Last May the Ferndale City Council passed a resolution impeaching President Bush and Vice President Cheney. During the hearing I urged council not to bring the issue to the vote because it was beyond their power (ultra vires for you Latin aficionados and lawyers).
The latest city to consider such a resolution is Boulder, CO. Some Boulder councilpersons, like a majority of ours, are convinced they're representing the citizens by considering the resolution. Instead, it's more likely their motivations have more to do with themselves than their constituents.
For example, unlike every other resolution passed in 81 years of council meetings only one is conspicuously displayed on the city's website--2007's resolution impeaching Bush and Cheney.
Being incorporated in 1927 some might expect resolutions condemning the torpedoing the Lusitania or the bombing of Perl Harbor, drawing the US into WWI and WWII respectively would be proudly displayed. A resolution against President Nixon in 1973 may also have been warranted, but none of these is preserved for posterity on our city's website.
These were important world and national events and resolutions condemning all three have been proven justified from the perspective of history.
Prominently documenting the actions of previous city councils is respectful. Prominently displaying your own demonstrates a lack of humility, a lack of propriety, and a lack of perspective.
Impeaching the president is the responsibility of our congressmen and senators. There's safety in numbers. There's safety in a mob. Like our council, Boulder's is caught-up in the moment, but vigilantism is expected from mobs--not elected city officials.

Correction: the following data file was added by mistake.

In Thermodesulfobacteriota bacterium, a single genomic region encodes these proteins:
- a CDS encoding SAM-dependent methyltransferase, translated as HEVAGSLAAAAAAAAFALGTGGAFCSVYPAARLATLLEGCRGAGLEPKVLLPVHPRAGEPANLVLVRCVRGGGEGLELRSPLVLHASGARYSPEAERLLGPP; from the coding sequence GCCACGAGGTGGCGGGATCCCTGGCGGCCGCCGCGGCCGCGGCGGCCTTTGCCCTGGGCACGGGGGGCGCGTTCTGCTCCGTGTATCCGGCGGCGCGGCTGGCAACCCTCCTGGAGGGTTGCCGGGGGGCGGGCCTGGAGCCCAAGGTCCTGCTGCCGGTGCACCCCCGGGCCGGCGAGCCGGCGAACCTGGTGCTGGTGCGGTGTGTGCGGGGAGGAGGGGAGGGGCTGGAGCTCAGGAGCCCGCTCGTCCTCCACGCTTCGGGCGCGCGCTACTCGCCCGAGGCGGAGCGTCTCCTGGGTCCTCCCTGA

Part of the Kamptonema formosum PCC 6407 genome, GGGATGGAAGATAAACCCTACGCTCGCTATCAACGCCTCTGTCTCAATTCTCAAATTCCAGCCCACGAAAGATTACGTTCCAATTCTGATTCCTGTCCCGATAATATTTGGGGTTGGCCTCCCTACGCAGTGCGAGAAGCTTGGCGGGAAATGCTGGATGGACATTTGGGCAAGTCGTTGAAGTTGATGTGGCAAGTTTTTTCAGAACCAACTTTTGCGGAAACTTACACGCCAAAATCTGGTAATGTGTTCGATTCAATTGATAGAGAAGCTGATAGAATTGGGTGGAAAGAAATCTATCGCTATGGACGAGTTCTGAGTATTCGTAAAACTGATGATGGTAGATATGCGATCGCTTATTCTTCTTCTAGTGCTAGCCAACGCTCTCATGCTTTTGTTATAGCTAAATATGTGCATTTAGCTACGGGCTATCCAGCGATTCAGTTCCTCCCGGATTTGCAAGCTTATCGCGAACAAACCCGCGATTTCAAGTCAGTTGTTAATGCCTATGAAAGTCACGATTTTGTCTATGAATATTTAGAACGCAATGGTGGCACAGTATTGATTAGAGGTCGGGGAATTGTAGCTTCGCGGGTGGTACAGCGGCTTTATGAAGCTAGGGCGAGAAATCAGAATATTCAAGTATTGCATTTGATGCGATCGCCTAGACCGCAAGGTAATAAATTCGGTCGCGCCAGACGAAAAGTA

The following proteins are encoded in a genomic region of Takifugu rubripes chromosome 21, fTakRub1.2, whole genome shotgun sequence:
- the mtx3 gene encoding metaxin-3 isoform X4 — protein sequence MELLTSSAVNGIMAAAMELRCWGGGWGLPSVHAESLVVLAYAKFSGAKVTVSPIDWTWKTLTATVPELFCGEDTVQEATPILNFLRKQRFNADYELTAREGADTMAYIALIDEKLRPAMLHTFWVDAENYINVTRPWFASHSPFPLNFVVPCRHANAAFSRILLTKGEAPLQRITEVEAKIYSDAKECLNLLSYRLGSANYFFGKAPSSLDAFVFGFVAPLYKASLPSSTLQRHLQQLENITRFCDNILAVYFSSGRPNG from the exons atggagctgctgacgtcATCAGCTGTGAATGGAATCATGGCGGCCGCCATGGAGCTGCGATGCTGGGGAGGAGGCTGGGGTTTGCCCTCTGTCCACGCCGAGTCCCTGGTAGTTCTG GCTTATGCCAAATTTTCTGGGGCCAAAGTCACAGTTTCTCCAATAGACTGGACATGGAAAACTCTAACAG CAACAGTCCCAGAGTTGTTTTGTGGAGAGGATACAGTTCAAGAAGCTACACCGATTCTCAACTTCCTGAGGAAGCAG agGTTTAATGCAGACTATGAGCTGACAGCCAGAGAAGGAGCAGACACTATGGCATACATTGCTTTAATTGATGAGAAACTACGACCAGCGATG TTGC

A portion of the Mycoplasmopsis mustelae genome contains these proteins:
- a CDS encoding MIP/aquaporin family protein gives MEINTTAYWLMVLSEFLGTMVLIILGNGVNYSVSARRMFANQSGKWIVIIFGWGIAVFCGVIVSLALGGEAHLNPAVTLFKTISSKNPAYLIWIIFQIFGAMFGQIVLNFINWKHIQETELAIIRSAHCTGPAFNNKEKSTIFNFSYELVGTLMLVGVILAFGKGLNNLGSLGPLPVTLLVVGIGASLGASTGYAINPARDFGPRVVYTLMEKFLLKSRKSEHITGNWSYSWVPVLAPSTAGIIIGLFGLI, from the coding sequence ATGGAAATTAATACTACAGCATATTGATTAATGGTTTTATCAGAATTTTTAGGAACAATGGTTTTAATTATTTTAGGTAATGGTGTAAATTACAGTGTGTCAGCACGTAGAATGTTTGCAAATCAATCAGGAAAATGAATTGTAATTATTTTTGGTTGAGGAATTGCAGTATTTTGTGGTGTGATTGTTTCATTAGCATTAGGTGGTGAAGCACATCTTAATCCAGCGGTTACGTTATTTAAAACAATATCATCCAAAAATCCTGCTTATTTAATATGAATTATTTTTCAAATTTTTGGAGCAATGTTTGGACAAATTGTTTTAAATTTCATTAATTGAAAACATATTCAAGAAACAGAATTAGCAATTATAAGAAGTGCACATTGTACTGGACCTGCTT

WWI took place between 1914 and 1918. Back then Ferndale, like other cities around it, was part of Royal Oak Township.
Ferndale was incorporated as a village in 1918, but didn't become a city until 1927--nine years after World War I ended.
Even excluding The Great War, there have (unfortunately) been numerous other events for which humanity has paid horrific consequences that didn't merit a resolution from Ferndale's previous city councils (including genocides and ethnic cleansings) or promotion on its website.
Why didn't I edit the article?
I think it would have demonstrated bad ethics to change the wording of something already published in a material way. I've previously corrected misspellings, typos, and grammar errors, but I will not remove articles or substantively change them to cover my tracks.